What is 'Flow studies?'

Discussion in 'Trumpet Discussion' started by DiaxII, Apr 24, 2012.

  1. DiaxII

    DiaxII Pianissimo User

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    I don't know what else to add to the title. I found some sheet music for 'Flow Studies' on the web but I don't know what's their purpose. The name of the studies suggests the notes should flow but shouldn't they regardless of what you play? Can I play the C Major scale in thirds (i.e. C-E, D-F, E-G, F-A, etc.) slowly giving each note four bits for instance and call it flow studies with a reason?
     
  2. trumpettrax

    trumpettrax Piano User

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    Nick Drozdoff has a youtube video where he is playing flow studies. You might check those out. Just type in nick drozdoff flow studies.
     
  3. AKtrumpet

    AKtrumpet Piano User

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    Their purpose is generally to make trumpet playing more efficient, atleast that's what I've known them to do. "Long tones with movement"

    Urban Agnas has a huge thing of flow studies on Youtube.

    Vincent Chicowicz is a good name to check out.
     
  4. VetPsychWars

    VetPsychWars Fortissimo User

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    Pick any interval exercises, for example the ones in the first few exercises of Arban's, and slur them slow and bold. Congratulations, you just played a flow study.

    Any dipstick can tongue a note but it's a little harder to slur it.

    Tom
     
  5. DiaxII

    DiaxII Pianissimo User

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    Thanks for the tips and I also found an older thread with exactly the same question I asked in the 'Similar Threads' below. For some reason I didn't spot it in the search results.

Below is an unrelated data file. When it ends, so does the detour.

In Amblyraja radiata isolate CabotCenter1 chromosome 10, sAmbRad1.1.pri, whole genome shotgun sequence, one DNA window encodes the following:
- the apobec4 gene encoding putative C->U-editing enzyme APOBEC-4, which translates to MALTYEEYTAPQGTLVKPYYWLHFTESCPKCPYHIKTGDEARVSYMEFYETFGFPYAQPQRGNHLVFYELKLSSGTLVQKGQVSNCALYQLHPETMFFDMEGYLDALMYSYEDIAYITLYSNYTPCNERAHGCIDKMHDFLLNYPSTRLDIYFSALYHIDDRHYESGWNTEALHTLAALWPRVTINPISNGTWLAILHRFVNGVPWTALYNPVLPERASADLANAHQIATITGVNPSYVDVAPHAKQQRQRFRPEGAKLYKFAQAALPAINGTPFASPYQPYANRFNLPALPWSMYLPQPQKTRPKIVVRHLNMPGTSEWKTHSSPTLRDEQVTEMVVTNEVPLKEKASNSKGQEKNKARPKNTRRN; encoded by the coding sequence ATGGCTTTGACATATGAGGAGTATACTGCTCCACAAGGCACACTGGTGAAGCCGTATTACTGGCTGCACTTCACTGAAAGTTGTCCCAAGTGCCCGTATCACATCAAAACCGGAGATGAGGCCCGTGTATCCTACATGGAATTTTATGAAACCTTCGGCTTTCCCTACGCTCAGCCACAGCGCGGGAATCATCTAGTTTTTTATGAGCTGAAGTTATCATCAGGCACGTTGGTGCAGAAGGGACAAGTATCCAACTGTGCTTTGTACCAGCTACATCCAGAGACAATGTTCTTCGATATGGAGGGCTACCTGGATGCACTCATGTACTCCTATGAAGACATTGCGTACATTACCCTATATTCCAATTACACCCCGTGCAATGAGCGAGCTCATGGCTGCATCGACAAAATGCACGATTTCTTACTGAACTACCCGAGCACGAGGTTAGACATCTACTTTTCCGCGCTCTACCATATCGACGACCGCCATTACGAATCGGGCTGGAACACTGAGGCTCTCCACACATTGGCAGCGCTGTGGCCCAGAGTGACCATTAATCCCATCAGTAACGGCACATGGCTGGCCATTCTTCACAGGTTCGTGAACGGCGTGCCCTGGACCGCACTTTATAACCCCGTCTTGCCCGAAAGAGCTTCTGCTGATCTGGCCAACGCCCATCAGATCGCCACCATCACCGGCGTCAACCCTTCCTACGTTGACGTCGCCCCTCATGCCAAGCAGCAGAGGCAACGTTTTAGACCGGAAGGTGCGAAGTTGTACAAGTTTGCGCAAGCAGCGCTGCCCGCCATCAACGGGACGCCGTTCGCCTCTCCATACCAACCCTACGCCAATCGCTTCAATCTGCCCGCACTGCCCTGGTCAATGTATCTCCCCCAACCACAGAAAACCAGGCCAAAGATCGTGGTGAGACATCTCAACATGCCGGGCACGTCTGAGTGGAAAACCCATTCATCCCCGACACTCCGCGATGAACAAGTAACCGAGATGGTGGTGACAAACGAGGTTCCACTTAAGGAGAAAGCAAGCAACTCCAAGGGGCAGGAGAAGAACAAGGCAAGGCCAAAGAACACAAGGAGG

coolerdave likes this.
  6. kehaulani

    kehaulani Fortissimo User

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    My understanding is that Vince Chicowitz didn't see the value in static long tones as much as those which had movement to them so he wrote out such an exercise for his students, which he revised over time, and which became the Flow Studies. They are played in a variety of dynamics and should be played as effortlessly as possible. They build tone, control and assist in building range.
     
  7. rowuk

    rowuk Moderator Staff Member

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    Without guidance, flow studies are the opposite of Articulation studies. Any dipstick can slur, only the articulate can make themselves understood.
     
  8. kehaulani

    kehaulani Fortissimo User

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    Another one of your koans? :D
     
    Last edited: Apr 26, 2012
  9. VetPsychWars

    VetPsychWars Fortissimo User

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    He's funny. Obviously a person needs to learn to articulate. The context was flow studies.

    Tom
     
  10. kehaulani

    kehaulani Fortissimo User

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    OK, Diax II, I was hoping there might be others who know more about this than I, (so I can learn more also) but if not, I'll give it another go. What you have gotten off of the internet are probably the first pages of Chicowitz' book "Flow Studies". The first part of Flow Studies is called "Long Tones" and/or VCI and VCII and there follows a collection of etudes from various sources which were intended to follow through on his Long Tone exercises and concepts. The Long Tones concepts, as I understand them, are to begin in the middle register very relaxed, with a pure sound and with the tone beginning with a proper breath release. Basically, the rest is application.

    Recently Studio 259 Productions published "Long Tone Studies" which you might be interested in.
     
    Last edited: Apr 26, 2012

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